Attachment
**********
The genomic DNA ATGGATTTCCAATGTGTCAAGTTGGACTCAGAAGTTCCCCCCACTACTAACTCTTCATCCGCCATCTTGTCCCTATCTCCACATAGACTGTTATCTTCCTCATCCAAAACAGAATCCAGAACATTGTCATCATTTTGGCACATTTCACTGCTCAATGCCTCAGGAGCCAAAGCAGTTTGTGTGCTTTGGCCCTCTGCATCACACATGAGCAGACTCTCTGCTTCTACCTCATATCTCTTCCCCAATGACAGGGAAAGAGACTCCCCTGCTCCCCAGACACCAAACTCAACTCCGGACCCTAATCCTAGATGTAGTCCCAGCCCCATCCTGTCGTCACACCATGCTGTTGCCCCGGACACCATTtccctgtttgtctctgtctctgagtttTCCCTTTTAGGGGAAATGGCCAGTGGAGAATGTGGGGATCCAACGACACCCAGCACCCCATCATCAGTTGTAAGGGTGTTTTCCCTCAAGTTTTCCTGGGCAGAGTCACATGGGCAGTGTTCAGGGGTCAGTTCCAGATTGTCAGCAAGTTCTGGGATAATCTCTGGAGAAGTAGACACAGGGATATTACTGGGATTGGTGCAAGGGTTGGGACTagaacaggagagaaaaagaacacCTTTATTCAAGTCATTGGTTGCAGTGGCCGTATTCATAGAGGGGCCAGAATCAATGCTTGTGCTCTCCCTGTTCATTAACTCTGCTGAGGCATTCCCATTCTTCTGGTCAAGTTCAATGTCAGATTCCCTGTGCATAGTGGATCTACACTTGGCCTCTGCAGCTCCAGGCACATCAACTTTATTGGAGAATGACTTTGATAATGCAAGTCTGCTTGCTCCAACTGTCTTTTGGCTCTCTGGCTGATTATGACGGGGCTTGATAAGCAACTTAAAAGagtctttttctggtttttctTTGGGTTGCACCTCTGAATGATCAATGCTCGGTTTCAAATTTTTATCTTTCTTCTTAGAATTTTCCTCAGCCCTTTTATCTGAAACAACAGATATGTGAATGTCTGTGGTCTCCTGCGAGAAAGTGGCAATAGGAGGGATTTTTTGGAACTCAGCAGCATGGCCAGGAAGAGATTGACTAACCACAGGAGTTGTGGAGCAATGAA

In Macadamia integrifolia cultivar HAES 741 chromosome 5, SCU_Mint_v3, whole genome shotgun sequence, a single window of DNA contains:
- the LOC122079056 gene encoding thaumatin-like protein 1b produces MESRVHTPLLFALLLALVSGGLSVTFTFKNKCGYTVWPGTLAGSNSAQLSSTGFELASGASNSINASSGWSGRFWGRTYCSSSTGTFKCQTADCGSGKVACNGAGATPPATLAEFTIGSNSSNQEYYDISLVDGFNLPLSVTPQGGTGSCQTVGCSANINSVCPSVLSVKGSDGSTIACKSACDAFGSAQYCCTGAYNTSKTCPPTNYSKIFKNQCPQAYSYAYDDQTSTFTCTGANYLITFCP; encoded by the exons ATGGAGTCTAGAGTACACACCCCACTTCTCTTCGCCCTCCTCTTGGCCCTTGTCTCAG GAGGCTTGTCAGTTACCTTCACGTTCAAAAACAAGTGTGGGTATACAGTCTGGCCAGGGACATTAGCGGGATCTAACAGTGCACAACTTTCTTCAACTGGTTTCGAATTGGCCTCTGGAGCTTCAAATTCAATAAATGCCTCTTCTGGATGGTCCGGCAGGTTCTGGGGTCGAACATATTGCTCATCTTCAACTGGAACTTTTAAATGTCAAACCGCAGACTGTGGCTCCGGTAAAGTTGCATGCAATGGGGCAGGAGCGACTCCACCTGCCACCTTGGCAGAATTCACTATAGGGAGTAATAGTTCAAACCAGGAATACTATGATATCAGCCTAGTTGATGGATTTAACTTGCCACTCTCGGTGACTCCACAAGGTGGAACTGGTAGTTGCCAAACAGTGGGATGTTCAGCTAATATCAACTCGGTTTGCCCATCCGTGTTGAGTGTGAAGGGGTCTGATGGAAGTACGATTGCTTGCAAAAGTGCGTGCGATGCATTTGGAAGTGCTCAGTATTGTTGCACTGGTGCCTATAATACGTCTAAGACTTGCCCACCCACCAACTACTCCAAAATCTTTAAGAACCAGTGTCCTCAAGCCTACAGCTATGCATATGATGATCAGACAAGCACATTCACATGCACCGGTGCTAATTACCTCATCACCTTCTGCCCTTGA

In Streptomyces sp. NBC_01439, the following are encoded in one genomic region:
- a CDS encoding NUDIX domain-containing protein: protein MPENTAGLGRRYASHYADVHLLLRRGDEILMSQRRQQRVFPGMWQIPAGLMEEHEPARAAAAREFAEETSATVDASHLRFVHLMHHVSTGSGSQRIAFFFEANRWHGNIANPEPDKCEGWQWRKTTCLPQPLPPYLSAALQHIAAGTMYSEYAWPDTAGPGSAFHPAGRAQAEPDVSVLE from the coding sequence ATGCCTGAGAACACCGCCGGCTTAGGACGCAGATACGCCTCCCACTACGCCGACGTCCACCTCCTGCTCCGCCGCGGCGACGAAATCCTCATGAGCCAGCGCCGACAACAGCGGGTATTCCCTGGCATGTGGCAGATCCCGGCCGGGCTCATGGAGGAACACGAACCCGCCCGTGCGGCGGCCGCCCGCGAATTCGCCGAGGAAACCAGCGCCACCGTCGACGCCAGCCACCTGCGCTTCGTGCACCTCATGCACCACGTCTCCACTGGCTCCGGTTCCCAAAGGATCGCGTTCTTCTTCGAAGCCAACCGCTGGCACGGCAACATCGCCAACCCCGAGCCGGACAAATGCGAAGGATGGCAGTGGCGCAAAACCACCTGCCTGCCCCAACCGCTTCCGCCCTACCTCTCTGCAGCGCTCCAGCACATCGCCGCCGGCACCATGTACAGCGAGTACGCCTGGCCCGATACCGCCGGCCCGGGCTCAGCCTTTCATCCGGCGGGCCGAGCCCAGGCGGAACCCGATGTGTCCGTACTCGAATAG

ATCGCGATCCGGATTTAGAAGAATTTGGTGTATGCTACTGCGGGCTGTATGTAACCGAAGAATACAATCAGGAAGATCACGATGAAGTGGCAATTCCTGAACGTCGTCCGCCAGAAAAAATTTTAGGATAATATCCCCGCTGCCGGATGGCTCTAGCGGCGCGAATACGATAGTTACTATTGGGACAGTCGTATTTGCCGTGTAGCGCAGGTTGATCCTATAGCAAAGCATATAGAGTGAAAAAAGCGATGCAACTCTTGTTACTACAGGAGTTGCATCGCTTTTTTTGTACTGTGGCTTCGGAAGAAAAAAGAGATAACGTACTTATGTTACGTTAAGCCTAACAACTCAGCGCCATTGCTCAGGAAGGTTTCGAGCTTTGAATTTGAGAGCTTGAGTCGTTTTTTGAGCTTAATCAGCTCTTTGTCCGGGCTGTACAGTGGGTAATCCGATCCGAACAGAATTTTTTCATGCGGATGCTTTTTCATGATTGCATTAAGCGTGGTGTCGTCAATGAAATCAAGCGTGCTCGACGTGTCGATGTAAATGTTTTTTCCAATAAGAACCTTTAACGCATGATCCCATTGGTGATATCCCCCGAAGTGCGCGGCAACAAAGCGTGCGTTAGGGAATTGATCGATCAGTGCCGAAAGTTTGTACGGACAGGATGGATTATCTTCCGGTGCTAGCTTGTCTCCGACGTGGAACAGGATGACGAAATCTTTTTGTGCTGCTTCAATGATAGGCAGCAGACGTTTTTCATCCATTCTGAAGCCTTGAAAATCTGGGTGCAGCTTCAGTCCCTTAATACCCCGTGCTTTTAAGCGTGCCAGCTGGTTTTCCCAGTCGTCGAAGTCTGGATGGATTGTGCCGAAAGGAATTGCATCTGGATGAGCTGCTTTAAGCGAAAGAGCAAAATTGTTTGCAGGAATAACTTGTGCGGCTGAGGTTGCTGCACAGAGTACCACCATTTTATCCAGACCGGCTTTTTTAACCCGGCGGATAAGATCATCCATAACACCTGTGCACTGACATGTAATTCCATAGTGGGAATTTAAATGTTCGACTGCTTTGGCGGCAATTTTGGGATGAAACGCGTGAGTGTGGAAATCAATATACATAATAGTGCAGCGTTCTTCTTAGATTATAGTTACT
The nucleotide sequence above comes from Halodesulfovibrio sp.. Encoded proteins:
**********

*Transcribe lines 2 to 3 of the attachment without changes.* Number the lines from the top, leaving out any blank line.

In Macadamia integrifolia cultivar HAES 741 chromosome 5, SCU_Mint_v3, whole genome shotgun sequence, a single window of DNA contains:
- the LOC122079056 gene encoding thaumatin-like protein 1b produces MESRVHTPLLFALLLALVSGGLSVTFTFKNKCGYTVWPGTLAGSNSAQLSSTGFELASGASNSINASSGWSGRFWGRTYCSSSTGTFKCQTADCGSGKVACNGAGATPPATLAEFTIGSNSSNQEYYDISLVDGFNLPLSVTPQGGTGSCQTVGCSANINSVCPSVLSVKGSDGSTIACKSACDAFGSAQYCCTGAYNTSKTCPPTNYSKIFKNQCPQAYSYAYDDQTSTFTCTGANYLITFCP; encoded by the exons ATGGAGTCTAGAGTACACACCCCACTTCTCTTCGCCCTCCTCTTGGCCCTTGTCTCAG GAGGCTTGTCAGTTACCTTCACGTTCAAAAACAAGTGTGGGTATACAGTCTGGCCAGGGACATTAGCGGGATCTAACAGTGCACAACTTTCTTCAACTGGTTTCGAATTGGCCTCTGGAGCTTCAAATTCAATAAATGCCTCTTCTGGATGGTCCGGCAGGTTCTGGGGTCGAACATATTGCTCATCTTCAACTGGAACTTTTAAATGTCAAACCGCAGACTGTGGCTCCGGTAAAGTTGCATGCAATGGGGCAGGAGCGACTCCACCTGCCACCTTGGCAGAATTCACTATAGGGAGTAATAGTTCAAACCAGGAATACTATGATATCAGCCTAGTTGATGGATTTAACTTGCCACTCTCGGTGACTCCACAAGGTGGAACTGGTAGTTGCCAAACAGTGGGATGTTCAGCTAATATCAACTCGGTTTGCCCATCCGTGTTGAGTGTGAAGGGGTCTGATGGAAGTACGATTGCTTGCAAAAGTGCGTGCGATGCATTTGGAAGTGCTCAGTATTGTTGCACTGGTGCCTATAATACGTCTAAGACTTGCCCACCCACCAACTACTCCAAAATCTTTAAGAACCAGTGTCCTCAAGCCTACAGCTATGCATATGATGATCAGACAAGCACATTCACATGCACCGGTGCTAATTACCTCATCACCTTCTGCCCTTGA